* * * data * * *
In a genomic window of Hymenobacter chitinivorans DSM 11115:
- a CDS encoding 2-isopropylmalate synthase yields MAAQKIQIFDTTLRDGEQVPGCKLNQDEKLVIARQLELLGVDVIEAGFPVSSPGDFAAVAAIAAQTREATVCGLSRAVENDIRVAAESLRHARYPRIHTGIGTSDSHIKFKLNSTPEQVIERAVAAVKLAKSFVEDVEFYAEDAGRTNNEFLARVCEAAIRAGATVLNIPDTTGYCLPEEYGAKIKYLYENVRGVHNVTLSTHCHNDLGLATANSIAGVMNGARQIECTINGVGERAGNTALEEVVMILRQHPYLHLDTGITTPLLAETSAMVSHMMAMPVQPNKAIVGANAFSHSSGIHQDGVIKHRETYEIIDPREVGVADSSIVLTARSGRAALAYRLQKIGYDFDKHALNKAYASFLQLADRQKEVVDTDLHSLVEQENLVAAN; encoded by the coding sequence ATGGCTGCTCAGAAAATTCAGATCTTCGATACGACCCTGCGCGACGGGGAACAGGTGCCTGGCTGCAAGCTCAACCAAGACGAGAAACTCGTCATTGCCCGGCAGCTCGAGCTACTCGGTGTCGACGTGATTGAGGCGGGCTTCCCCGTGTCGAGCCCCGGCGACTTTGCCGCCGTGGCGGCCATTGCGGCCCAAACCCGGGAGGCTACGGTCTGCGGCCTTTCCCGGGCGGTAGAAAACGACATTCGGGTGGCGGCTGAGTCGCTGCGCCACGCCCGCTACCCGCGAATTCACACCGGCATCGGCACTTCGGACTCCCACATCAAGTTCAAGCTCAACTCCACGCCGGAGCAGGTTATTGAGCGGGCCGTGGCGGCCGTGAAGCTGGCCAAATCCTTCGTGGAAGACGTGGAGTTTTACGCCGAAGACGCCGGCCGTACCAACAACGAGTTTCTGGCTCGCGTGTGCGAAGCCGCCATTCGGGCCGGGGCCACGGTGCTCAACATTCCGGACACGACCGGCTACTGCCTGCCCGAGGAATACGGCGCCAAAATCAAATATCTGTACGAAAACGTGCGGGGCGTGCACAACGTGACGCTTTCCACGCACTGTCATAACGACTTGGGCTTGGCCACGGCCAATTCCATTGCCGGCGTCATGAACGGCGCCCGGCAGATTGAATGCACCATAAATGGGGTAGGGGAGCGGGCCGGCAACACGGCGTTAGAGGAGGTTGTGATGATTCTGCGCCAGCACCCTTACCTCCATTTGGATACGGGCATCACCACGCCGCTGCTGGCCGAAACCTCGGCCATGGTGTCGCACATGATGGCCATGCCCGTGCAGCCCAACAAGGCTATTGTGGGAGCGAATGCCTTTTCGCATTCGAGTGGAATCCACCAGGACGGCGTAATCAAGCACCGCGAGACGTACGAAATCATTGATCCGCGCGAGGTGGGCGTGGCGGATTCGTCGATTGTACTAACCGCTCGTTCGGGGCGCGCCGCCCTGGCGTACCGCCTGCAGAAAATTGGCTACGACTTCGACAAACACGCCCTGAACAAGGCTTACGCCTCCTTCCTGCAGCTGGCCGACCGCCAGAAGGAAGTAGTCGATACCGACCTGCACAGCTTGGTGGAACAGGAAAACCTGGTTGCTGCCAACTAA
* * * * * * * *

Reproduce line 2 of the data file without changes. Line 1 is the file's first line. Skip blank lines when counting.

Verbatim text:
- a CDS encoding 2-isopropylmalate synthase yields MAAQKIQIFDTTLRDGEQVPGCKLNQDEKLVIARQLELLGVDVIEAGFPVSSPGDFAAVAAIAAQTREATVCGLSRAVENDIRVAAESLRHARYPRIHTGIGTSDSHIKFKLNSTPEQVIERAVAAVKLAKSFVEDVEFYAEDAGRTNNEFLARVCEAAIRAGATVLNIPDTTGYCLPEEYGAKIKYLYENVRGVHNVTLSTHCHNDLGLATANSIAGVMNGARQIECTINGVGERAGNTALEEVVMILRQHPYLHLDTGITTPLLAETSAMVSHMMAMPVQPNKAIVGANAFSHSSGIHQDGVIKHRETYEIIDPREVGVADSSIVLTARSGRAALAYRLQKIGYDFDKHALNKAYASFLQLADRQKEVVDTDLHSLVEQENLVAAN; encoded by the coding sequence ATGGCTGCTCAGAAAATTCAGATCTTCGATACGACCCTGCGCGACGGGGAACAGGTGCCTGGCTGCAAGCTCAACCAAGACGAGAAACTCGTCATTGCCCGGCAGCTCGAGCTACTCGGTGTCGACGTGATTGAGGCGGGCTTCCCCGTGTCGAGCCCCGGCGACTTTGCCGCCGTGGCGGCCATTGCGGCCCAAACCCGGGAGGCTACGGTCTGCGGCCTTTCCCGGGCGGTAGAAAACGACATTCGGGTGGCGGCTGAGTCGCTGCGCCACGCCCGCTACCCGCGAATTCACACCGGCATCGGCACTTCGGACTCCCACATCAAGTTCAAGCTCAACTCCACGCCGGAGCAGGTTATTGAGCGGGCCGTGGCGGCCGTGAAGCTGGCCAAATCCTTCGTGGAAGACGTGGAGTTTTACGCCGAAGACGCCGGCCGTACCAACAACGAGTTTCTGGCTCGCGTGTGCGAAGCCGCCATTCGGGCCGGGGCCACGGTGCTCAACATTCCGGACACGACCGGCTACTGCCTGCCCGAGGAATACGGCGCCAAAATCAAATATCTGTACGAAAACGTGCGGGGCGTGCACAACGTGACGCTTTCCACGCACTGTCATAACGACTTGGGCTTGGCCACGGCCAATTCCATTGCCGGCGTCATGAACGGCGCCCGGCAGATTGAATGCACCATAAATGGGGTAGGGGAGCGGGCCGGCAACACGGCGTTAGAGGAGGTTGTGATGATTCTGCGCCAGCACCCTTACCTCCATTTGGATACGGGCATCACCACGCCGCTGCTGGCCGAAACCTCGGCCATGGTGTCGCACATGATGGCCATGCCCGTGCAGCCCAACAAGGCTATTGTGGGAGCGAATGCCTTTTCGCATTCGAGTGGAATCCACCAGGACGGCGTAATCAAGCACCGCGAGACGTACGAAATCATTGATCCGCGCGAGGTGGGCGTGGCGGATTCGTCGATTGTACTAACCGCTCGTTCGGGGCGCGCCGCCCTGGCGTACCGCCTGCAGAAAATTGGCTACGACTTCGACAAACACGCCCTGAACAAGGCTTACGCCTCCTTCCTGCAGCTGGCCGACCGCCAGAAGGAAGTAGTCGATACCGACCTGCACAGCTTGGTGGAACAGGAAAACCTGGTTGCTGCCAACTAA